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'Little House on the Prairie's' Contribution to Freedom

June 10, 2015 in Economics

By Jason Kuznicki

Jason Kuznicki

“Not ‘Harry Potter’!” says Alice, age five. “I want ‘Little House’!”

It’s the age of negotiated bedtime reading. My husband and I oblige, and tonight we read from “Little House in the Big Woods,” the first installment of Laura Ingalls Wilder’s fictionalized autobiography. We take turns reading: Alice reads, then I do, then Scott does. Then Alice reads again. It’s never enough.

What draws her in? A lot of things. The characters are mostly female, young, and strong. Laura herself begins “Little House” at four, an age that wins our daughter’s ready empathy. Not unlike the first volume of “Harry Potter,” “Little House in the Big Woods” introduces an unknown world; done properly, that’s always exciting. As generations already know, the story is clean and earnest, without affectation or smarm. And it’s told in words that Alice can read all on her own—a great confidence builder.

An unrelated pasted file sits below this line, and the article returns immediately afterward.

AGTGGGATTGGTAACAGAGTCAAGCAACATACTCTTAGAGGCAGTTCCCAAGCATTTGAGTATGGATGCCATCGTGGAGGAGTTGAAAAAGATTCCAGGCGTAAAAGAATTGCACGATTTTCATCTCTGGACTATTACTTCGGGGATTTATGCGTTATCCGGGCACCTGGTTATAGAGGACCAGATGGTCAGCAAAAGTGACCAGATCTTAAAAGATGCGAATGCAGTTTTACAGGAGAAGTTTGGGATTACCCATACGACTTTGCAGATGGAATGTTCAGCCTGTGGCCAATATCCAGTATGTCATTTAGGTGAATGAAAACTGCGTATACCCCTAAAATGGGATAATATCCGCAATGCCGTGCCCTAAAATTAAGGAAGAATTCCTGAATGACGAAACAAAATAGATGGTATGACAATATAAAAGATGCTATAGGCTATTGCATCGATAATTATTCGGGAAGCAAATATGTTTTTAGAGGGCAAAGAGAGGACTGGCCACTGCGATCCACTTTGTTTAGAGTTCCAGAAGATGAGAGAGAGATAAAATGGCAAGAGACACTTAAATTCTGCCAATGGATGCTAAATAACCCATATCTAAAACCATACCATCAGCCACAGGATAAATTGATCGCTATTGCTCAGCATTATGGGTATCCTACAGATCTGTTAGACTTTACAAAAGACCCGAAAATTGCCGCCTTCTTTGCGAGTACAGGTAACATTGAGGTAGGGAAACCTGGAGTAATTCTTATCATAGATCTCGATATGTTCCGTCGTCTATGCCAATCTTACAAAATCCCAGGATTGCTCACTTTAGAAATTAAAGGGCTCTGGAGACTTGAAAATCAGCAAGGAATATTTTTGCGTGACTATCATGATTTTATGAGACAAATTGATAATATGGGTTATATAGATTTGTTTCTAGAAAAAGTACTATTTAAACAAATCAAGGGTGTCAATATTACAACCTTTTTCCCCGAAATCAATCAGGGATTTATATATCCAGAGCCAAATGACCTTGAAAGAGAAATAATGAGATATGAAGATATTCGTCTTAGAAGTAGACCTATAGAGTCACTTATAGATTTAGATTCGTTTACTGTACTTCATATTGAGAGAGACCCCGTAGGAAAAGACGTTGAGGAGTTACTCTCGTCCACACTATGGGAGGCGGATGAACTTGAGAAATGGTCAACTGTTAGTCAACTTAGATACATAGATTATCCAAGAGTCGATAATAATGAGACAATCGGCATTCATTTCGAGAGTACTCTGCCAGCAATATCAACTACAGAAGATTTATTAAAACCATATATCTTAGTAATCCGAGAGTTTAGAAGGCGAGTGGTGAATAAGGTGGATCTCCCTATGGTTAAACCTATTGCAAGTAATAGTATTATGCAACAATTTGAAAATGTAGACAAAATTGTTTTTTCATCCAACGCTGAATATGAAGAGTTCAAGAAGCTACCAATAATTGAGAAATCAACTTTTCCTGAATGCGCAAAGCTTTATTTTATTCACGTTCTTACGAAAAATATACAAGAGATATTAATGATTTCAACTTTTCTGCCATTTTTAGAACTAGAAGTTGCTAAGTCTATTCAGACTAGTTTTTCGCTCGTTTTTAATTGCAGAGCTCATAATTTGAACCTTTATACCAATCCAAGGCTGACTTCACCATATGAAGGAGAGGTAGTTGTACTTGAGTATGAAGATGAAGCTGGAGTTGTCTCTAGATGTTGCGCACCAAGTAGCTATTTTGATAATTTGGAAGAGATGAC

It’s sometimes hard to fathom, though, just how different Laura’s life was from our own: churning butter, salting meat, boiling down maple syrup… Megan McArdle discussed all this in a recent piece for Bloomberg. The “Little House” books open up a lost world for today’s kids—and for today’s adults:

[A]s an adult… what really strikes you is how incredibly poor these people were. The Ingalls family were in many ways bourgeoisie: educated by the standards of the day, active in community leadership, landowners. And they had nothing.

We’re not just talking a different skill set, then. The skills came of necessity, and of hardships almost wholly unknown today: “Little House” contains the actual sentence, “They had never seen a machine before”—because, well, they hadn’t.

‘Little House’s’ Place in American History

I am no one’s idea of a nationalist, but the least harmful nationalism I know is the simple idea that nationhood comes from a group of people experiencing history together, and understanding it as a shared experience. “Little House” is one of those shared histories, and it’s one of the finest pieces of Americana that I know.

It’s also a story with a special connection for American libertarians: Wilder had only one surviving daughter, whose name was Rose Wilder Lane. Although less remembered today, Rose was a journalist and a successful author in her own right. Unlike her frontier mother, Rose lived an urbane and world-traveling lifestyle; she even separated from her husband, in an era when such things simply were not done. Scholars still argue over just how much of …read more

Source: OP-EDS

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